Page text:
Look through any magazine aimed at writers and you will find a number of companies offering to publish your novel, autobiography or poetry collection. They will offer editorial assistance, arrange for the final work to be printed and bound, and undertake promotion and distribution – at a price. This industry is known as vanity publishing, and it exists to satisfy the writer’s burning, and very understandable, desire to see his or her work in print.
To a degree, the majority of such companies do exactly what they promise, but the process will set you back several thousand pounds and simply being in print is no guarantee that your work will sell or be read. This is true of all published work, but at least mainstream publishers will back their belief in you by publishing and promoting it at their own expense – and may even give you a modest advance against future sales. Vanity publishers expect you to take all the financial risk. As for poets, they should be very wary of competitions that cost nothing to enter, but that offer winners publication in a ‘sumptuously bound’ anthology that can be bought at a special price. Needless to say, everyone’s a winner.
If you are so desperate to see your work in print that cost is irrelevant, then by all means go ahead... as long as you do so with your eyes open. But if you really want your work to be appreciated for itself, then you will just have to persevere with mainstream publishers and hope that one of them will finally see the talent that you know you possess. If your work is good enough, then it will sell. Any offer to publish your work at a price should be avoided.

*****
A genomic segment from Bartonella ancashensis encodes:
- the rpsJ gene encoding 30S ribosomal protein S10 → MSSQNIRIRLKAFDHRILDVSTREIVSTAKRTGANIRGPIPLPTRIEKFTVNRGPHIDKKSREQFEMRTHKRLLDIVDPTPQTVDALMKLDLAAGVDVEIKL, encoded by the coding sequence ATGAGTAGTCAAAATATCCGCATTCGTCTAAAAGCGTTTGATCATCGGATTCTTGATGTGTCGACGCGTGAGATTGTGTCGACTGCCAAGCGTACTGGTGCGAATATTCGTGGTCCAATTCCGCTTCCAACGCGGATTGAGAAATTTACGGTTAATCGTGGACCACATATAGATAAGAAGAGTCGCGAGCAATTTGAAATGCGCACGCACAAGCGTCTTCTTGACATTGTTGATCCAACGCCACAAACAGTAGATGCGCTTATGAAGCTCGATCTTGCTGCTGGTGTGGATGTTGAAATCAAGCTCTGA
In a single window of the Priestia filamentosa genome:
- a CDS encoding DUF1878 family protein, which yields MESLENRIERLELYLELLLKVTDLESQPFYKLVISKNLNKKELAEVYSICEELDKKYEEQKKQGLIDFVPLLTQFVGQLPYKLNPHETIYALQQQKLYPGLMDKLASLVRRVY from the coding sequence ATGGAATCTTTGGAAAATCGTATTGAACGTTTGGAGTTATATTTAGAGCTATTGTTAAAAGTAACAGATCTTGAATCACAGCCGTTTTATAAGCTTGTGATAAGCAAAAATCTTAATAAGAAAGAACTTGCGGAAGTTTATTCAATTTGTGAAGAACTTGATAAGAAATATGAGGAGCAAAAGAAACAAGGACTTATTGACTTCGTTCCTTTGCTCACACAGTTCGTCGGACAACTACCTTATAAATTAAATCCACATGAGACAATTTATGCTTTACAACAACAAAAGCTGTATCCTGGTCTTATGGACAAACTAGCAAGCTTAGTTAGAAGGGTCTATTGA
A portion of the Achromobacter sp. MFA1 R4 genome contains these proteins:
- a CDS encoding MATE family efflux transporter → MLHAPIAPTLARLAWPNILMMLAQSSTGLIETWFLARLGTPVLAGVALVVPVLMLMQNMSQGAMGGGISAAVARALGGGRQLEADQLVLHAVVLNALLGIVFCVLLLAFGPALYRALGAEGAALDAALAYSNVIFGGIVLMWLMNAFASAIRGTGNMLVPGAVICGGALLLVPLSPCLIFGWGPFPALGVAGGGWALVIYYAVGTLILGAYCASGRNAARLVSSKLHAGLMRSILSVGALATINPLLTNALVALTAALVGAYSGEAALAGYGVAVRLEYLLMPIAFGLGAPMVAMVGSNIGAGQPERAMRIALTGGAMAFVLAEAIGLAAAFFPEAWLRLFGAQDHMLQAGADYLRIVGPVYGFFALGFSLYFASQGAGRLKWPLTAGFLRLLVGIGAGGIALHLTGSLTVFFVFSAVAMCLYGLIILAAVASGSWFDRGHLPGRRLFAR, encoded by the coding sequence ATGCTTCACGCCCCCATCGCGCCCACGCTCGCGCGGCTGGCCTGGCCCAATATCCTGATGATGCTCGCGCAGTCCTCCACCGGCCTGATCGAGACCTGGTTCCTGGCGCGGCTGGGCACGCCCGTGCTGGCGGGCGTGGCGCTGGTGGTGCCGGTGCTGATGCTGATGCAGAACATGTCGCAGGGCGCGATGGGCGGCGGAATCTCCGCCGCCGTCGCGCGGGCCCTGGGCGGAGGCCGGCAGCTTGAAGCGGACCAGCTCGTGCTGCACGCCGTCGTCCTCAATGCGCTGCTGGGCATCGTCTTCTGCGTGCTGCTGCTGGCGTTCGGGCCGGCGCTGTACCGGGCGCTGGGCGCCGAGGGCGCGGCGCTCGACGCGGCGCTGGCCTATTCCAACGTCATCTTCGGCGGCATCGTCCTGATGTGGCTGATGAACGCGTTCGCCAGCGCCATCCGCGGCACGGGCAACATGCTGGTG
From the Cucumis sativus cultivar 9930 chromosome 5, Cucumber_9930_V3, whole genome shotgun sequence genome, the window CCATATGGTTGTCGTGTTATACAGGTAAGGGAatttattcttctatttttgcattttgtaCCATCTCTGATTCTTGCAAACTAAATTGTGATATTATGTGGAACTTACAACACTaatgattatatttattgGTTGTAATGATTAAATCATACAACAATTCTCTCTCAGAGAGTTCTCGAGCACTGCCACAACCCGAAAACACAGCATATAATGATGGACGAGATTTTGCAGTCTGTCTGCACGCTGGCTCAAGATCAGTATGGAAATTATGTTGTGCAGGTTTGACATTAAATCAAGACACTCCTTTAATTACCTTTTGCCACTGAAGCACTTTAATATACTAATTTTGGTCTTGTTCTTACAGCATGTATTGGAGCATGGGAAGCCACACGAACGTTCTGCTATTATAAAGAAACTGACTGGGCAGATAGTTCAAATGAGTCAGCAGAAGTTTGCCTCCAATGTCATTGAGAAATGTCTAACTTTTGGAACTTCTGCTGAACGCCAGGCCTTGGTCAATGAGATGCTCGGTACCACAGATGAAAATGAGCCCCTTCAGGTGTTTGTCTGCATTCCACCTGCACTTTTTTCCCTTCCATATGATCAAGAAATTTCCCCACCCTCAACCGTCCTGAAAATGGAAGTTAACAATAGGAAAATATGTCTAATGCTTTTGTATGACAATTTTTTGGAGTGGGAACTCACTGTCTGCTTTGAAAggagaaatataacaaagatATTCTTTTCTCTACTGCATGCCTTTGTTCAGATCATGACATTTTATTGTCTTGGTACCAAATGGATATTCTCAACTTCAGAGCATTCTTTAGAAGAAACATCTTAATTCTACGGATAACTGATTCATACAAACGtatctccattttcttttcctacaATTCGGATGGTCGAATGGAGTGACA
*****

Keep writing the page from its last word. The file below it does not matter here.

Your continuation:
Self-publishing, although it bears some superficial similarities, is not quite the same. For one thing it means a lot of hard work on your part, but it’s undeniably cheaper and you are entirely in control of your own destiny. At the most basic level, all you need is a manuscript and the services of a good local printer, most of whom will help with cover design and book layout, though it will be cheaper if you are able to do the basic typesetting yourself, preferably using QuarkXPress (the industry standard). The printer will give you a quote covering the cost of design, setting, layout, printing, binding and delivery.
What you then do with the finished product is up to you, but be very cautious about the number of copies you ask for. The cost per copy is much cheaper the more you get printed, but you will have to be realistic. Once every member of your family and all your friends has one, what is the size of your remaining audience? Local newspapers and local radio stations are always on the lookout for good human interest stories, so they may provide you with one channel for publicity, but you really need to get your book into bookshops if it’s to stand a chance in what is a very crowded market.
To sell your book in the shops, you will have to become a proper publisher. Your book will need an ISBN (International Standard Book Number), a bar code (so that the price can be processed through an electronic till system) and, preferably, a printed spine (booksellers simply don’t have the space to display books face-on). Inevitably, this all adds to the cost, but – who knows? – you may even decide to go on and publish others in the same position as yourself. For more information on becoming a publisher, visit the UK ISBN Agency website.
You can also download these tips and tasks in PDF format: 'Vanity publishing v self-publishing' PDF file.
Download all the tips and tasks: Get Writing zipped file (1.6 MB)